The purpose of this study is to analyse the prognostic impact of PNI in oral cancer patients through a systematic review, regarding locoregional recurrence, disease-free survival and mortality.


Studies that evaluated PNI in patients with oral cavity SCC were included. There was no restriction on the study design, year of publication; all articles in English, Spanish and Portuguese were reviewed. Overall survival, disease-free survival, and locoregional recurrence were evaluated. The MedLine databases were consulted via Pubmed, Scielo, Lilacs, Cochrane and Websco, with the keywords: “mouth cancer” OR “oral cancer” AND “perineural invasion” AND “prognosis”.

Studies where there was no analytical distinction among the multiple sites of primary disease, non-surgical treatment, studies that primarily evaluated surgical technique, studies evaluating a specific head and neck cancer population, duplicate studies or studies with replicated series, in vitro studies, and those that primarily assessed toxicity or quality of life were excluded.

Outcomes were treated as categorical and analysed with relative risk (RR) including 95% confidence interval (95% CI). Significant heterogeneity (occurs when different studies have different designs, for example) was defined as I2 > 50%. A random effect model was used, except when statistical heterogeneity was not significant. The funnel plot was used to assess heterogeneity. Analyzes developed in RevMan 5.4 and R software, in the “Meta-Analysis” package.


A total of 112 studies were retrieved; after reading all the articles, 56 studies potentially eligible for inclusion in the review were selected.

The incidence of PNI ranged between 3.35 and 63.15%. The risk of bias was assessed using the Cochrane scale, which highly value blinding. Through this scale, we identified a high potential for bias. In our study, the combined incidence of PNI in oral cavity SCC, using the random effect, was 28% (Fig. 1).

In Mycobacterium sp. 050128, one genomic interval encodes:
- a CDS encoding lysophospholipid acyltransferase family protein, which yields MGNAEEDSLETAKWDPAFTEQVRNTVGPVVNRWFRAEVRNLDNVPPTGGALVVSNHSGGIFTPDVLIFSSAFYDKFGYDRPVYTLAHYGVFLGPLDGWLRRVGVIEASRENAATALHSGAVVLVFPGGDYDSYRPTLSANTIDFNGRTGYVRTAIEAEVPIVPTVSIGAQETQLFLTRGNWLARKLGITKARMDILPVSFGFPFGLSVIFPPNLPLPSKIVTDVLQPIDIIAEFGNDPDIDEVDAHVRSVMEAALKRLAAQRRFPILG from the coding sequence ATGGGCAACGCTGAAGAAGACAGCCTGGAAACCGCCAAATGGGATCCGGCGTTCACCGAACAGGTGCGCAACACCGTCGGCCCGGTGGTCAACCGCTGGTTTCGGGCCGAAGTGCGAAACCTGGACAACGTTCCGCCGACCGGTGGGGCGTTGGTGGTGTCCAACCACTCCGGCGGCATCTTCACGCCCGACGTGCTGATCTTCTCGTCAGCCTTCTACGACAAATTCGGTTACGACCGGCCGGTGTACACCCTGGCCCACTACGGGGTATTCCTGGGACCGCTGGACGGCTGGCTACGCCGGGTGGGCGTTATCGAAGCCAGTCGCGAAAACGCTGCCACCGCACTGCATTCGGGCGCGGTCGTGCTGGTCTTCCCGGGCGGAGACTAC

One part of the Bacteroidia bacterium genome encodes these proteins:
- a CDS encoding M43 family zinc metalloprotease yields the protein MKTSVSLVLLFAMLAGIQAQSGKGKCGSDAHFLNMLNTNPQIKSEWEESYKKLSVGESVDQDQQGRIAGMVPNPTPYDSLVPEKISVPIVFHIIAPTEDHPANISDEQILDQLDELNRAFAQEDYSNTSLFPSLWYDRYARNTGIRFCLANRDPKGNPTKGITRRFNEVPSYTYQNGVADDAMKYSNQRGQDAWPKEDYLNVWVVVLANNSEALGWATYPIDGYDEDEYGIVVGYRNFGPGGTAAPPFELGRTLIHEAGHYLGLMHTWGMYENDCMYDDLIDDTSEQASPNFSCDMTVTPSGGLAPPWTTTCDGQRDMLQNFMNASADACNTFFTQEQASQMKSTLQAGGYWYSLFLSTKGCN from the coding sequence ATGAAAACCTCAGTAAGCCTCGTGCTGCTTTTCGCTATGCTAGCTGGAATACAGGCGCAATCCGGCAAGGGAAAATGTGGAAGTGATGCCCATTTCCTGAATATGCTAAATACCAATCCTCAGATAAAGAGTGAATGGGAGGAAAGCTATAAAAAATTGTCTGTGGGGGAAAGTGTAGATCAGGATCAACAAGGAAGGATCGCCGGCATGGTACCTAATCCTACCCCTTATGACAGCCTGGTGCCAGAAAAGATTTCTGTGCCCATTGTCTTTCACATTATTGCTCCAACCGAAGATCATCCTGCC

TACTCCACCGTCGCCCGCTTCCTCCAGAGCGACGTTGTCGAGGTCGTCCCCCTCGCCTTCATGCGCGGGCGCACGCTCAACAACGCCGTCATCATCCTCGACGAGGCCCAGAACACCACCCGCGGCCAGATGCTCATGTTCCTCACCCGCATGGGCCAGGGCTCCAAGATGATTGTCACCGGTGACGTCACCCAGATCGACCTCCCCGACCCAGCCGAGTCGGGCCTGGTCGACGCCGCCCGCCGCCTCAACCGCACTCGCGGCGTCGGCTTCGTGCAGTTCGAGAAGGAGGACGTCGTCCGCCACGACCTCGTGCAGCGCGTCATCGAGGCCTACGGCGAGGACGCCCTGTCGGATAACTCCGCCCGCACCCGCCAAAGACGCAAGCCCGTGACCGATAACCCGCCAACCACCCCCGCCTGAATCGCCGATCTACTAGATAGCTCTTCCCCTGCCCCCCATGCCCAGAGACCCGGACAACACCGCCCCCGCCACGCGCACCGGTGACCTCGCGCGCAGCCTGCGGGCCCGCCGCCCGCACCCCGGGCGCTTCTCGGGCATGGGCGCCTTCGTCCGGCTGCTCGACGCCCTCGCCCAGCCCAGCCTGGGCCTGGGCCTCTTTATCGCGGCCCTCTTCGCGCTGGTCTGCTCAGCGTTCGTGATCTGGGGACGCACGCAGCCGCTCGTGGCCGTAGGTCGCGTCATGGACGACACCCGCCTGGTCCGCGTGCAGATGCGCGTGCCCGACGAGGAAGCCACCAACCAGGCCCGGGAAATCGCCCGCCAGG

Of the total 5969 patients evaluated for overall 5-year survival, the RR was 0.67 (95% CI 0.64-0.74), with a high rate of heterogeneity when assessing the fixed model, so that the random evaluation model was used, with RR 0.67 (95% CI 0.59-0.75) (Fig. 2). The funnel plot shows publication bias regarding overall survival (Fig. 3).

Regarding disease-free survival at 5 years, the outcome was binary (recurrence/total number of subjects observed in the study). A total of 5508 patients were evaluated; the RR was 0.71 (95% CI 0.68-0.75), with low heterogeneity (Fig. 4). Publication bias was also identified (Fig. 5).

As for locoregional recurrence, a total of 2593 patients were evaluated; the RR was 2.09 (95% CI 1.86-2.35), with a high heterogeneity rate when assessing the fixed model. For evaluation of the random model, the RR was 2.2 (95% CI 1.6-3.01) (Fig. 6). Publication bias was identified (Fig. 7).


The search for prognostic factors serves the purpose of better understanding the natural history of cancer, prediction of therapeutic interventions, identification of homogeneous groups of patients, comparison of results of different treatments, identification of groups with unfavorable evolution and planning of follow-up strategies. It also allows for individualisation of treatment, with more aggressive strategies in groups with adverse variables and deintensification of treatment to those with more favourable variables 15.

One of the limitations in the literature about PNI is the lack of standardisation or method for its detection. Despite the definition disseminated by Liebig et al. 15, many authors use broader definitions, with PNI being contact of the nerve with neoplastic cells. Thus, studies of similar methodologies, with similar populations, tend to have different results, since they start from a different principle of PNI, justifying the combined incidence of PNI in oral cancer ranging from 3.35 to 63.15% in our study.